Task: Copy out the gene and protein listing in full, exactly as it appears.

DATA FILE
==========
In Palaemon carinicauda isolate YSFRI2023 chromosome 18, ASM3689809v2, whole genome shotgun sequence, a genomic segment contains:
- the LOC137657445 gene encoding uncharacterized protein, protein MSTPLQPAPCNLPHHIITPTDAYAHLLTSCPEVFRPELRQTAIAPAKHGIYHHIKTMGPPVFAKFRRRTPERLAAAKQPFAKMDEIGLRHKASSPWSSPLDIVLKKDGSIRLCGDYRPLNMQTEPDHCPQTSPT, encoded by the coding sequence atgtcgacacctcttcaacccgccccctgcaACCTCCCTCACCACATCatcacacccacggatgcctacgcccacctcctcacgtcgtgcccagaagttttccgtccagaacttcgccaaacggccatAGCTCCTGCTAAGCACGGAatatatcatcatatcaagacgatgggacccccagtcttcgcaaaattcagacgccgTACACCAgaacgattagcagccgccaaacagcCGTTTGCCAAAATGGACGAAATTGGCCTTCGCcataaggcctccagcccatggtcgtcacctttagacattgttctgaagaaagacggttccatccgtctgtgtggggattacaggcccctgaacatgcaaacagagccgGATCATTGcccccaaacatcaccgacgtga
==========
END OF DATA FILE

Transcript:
In Palaemon carinicauda isolate YSFRI2023 chromosome 18, ASM3689809v2, whole genome shotgun sequence, a genomic segment contains:
- the LOC137657445 gene encoding uncharacterized protein, protein MSTPLQPAPCNLPHHIITPTDAYAHLLTSCPEVFRPELRQTAIAPAKHGIYHHIKTMGPPVFAKFRRRTPERLAAAKQPFAKMDEIGLRHKASSPWSSPLDIVLKKDGSIRLCGDYRPLNMQTEPDHCPQTSPT, encoded by the coding sequence atgtcgacacctcttcaacccgccccctgcaACCTCCCTCACCACATCatcacacccacggatgcctacgcccacctcctcacgtcgtgcccagaagttttccgtccagaacttcgccaaacggccatAGCTCCTGCTAAGCACGGAatatatcatcatatcaagacgatgggacccccagtcttcgcaaaattcagacgccgTACACCAgaacgattagcagccgccaaacagcCGTTTGCCAAAATGGACGAAATTGGCCTTCGCcataaggcctccagcccatggtcgtcacctttagacattgttctgaagaaagacggttccatccgtctgtgtggggattacaggcccctgaacatgcaaacagagccgGATCATTGcccccaaacatcaccgacgtga